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Unread 10-02-2009, 07:39 PM   #16
jonwood
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Im not say's theres anything wrong with securing it down by the chassis, just say's your going to give a little and take a little either way. The body doesn't roll even half as bad as chassis people say it does when secured by the axles, and I prefer to not put excess where on my suspension by chassis securing.

****EDIT****

I think my friend has it right (read even better than me LOL) when he secures his rig by the axles then runs a strap from the front stinger to keep the body on his rig from rolling.(I have even had to do this on his flexy rig when I have towed him)

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Last edited by jonwood; 10-02-2009 at 07:50 PM..
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Unread 10-02-2009, 07:46 PM   #17
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I dream of a world when chassis and axle load securing people can get along, and I think WE can make this dream a reality as soon as we get rid of those strap using people and they realize CHAIN is the way to go


Are ya with me on this wilson 1010? together we can make a difference
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Unread 10-03-2009, 06:24 AM   #18
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Quote:
Originally Posted by jonwood View Post
I dream of a world when chassis and axle load securing people can get along, and I think WE can make this dream a reality as soon as we get rid of those strap using people and they realize CHAIN is the way to go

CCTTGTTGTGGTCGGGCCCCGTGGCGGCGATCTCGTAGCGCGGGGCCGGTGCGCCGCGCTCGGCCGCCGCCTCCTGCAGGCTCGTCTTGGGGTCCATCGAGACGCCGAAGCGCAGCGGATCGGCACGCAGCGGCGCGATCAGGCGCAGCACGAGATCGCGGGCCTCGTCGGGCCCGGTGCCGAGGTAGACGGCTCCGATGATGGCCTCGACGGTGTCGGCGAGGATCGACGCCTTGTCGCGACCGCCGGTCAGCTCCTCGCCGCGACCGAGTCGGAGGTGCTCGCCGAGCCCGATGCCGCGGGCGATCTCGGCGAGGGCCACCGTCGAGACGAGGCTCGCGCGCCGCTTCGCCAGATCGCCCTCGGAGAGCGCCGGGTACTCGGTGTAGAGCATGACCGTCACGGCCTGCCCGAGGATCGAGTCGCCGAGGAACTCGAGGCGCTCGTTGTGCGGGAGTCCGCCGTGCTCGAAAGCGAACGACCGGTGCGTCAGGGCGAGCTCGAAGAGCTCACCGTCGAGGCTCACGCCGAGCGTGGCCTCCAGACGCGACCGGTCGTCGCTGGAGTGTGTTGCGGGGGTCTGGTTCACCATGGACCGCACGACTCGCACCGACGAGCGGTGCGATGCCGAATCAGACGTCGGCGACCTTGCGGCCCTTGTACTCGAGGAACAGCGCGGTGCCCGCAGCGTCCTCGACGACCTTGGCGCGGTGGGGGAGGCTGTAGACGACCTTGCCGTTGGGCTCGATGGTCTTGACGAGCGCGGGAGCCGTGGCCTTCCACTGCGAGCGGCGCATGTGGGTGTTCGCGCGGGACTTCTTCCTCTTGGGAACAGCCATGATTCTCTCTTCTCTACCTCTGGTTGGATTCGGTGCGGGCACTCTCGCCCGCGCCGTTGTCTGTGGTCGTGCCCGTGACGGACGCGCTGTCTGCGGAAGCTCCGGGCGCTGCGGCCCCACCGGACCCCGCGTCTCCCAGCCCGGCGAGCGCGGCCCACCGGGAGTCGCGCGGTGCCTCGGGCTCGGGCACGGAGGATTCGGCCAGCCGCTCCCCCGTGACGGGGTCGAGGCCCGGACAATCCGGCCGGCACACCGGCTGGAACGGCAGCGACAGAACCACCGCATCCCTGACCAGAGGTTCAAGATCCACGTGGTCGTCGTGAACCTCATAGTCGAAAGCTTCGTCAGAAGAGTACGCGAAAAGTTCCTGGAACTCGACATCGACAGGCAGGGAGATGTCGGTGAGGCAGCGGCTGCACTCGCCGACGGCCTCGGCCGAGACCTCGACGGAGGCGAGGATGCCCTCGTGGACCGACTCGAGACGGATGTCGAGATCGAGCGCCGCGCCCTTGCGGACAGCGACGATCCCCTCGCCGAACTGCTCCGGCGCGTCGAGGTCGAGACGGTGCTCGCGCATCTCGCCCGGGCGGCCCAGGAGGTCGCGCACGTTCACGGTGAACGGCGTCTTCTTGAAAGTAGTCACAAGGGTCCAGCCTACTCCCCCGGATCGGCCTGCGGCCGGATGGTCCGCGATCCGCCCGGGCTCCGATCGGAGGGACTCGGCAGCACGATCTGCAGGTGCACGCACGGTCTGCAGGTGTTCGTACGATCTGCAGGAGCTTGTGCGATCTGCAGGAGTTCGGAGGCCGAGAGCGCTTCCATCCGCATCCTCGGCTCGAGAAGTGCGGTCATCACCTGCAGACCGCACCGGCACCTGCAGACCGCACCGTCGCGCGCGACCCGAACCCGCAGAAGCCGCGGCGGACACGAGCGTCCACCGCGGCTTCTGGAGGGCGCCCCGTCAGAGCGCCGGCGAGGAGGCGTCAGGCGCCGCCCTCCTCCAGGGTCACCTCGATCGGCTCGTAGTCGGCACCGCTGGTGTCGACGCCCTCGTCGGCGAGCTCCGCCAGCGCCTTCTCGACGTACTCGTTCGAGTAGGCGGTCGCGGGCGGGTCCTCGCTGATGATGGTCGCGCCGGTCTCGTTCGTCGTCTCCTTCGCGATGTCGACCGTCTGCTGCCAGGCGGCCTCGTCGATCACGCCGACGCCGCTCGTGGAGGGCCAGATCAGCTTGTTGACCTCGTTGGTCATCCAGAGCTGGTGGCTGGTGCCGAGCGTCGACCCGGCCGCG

Are ya with me on this wilson 1010? together we can make a difference
I am 100% with you on this. Although the strap may be rated at 10k, it will stretch up to 25% as it reaches that limit. And, the little ratchet is has got to give long before that.

Grade 70 3/8" chain won't budge at 10k.

On axle strapping, chain is the way to go.

On chassis strapping, I think a combination of chain and strap may be best. Although probably no one will agree with that approach. As a lazy guy, I would hook the chain up to my rear tow points, crisscrossed, drive forward until the rear suspension compresses. Stop, get out and hook up my winch to the front of the trailer, pull the front down, then hook the straps crisscrossed in the front and let the winch out. You couldn't even begin to move the ratchet handle there was already so much force on the straps in front.

Back to Jonwood's point, I think your suggestion about chaining the axles and securing the chassis is a great solution. Other have posted before that they secure the axles then pull the suspension down a little with the straps.

I am no longer using a conventional trailer and so I use chains in the rear and welded on commercial cargo strap winches in the front on my flatbed Volvo. They use a 4" strap and a 36" winch bar mounted at hip level so the force is about 2000 lb. - still not anything compared to a chain binder, but adequate for what I am doing.

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Unread 10-16-2009, 10:39 PM   #19
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that unimog just made my jeep crap it's pants! geez!!
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Unread 10-18-2009, 09:01 AM   #20
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that unimog just made my jeep crap it's pants! geez!!
What's your beef with Trout Unlimited?
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Unread 10-19-2009, 08:02 PM   #21
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that unimog just made my jeep crap it's pants! geez!!
Hey, thanks. Its the official Terrain Stompers Jeep Club recovery vehicle. It doesn't take much for me to post a photos of that rig, but this is Jeep Forum after all.
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Unread 11-10-2009, 01:56 PM   #22
11RUBICON